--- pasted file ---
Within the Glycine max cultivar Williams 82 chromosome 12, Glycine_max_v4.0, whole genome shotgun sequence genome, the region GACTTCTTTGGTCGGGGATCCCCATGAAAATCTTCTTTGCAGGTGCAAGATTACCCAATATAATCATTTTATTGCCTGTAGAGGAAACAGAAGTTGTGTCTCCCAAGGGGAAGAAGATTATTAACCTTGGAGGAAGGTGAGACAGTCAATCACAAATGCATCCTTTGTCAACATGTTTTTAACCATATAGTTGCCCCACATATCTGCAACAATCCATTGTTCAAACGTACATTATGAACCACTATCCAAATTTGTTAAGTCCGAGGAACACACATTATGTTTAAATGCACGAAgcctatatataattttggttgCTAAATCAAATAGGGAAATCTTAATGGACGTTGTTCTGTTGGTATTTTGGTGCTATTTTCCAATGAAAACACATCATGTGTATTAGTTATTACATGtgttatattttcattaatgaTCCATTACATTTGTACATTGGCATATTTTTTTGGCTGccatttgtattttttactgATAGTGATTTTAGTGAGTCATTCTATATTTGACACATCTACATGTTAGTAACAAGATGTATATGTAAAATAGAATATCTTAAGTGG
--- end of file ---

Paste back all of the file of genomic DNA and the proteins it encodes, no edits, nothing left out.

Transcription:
Within the Glycine max cultivar Williams 82 chromosome 12, Glycine_max_v4.0, whole genome shotgun sequence genome, the region GACTTCTTTGGTCGGGGATCCCCATGAAAATCTTCTTTGCAGGTGCAAGATTACCCAATATAATCATTTTATTGCCTGTAGAGGAAACAGAAGTTGTGTCTCCCAAGGGGAAGAAGATTATTAACCTTGGAGGAAGGTGAGACAGTCAATCACAAATGCATCCTTTGTCAACATGTTTTTAACCATATAGTTGCCCCACATATCTGCAACAATCCATTGTTCAAACGTACATTATGAACCACTATCCAAATTTGTTAAGTCCGAGGAACACACATTATGTTTAAATGCACGAAgcctatatataattttggttgCTAAATCAAATAGGGAAATCTTAATGGACGTTGTTCTGTTGGTATTTTGGTGCTATTTTCCAATGAAAACACATCATGTGTATTAGTTATTACATGtgttatattttcattaatgaTCCATTACATTTGTACATTGGCATATTTTTTTGGCTGccatttgtattttttactgATAGTGATTTTAGTGAGTCATTCTATATTTGACACATCTACATGTTAGTAACAAGATGTATATGTAAAATAGAATATCTTAAGTGG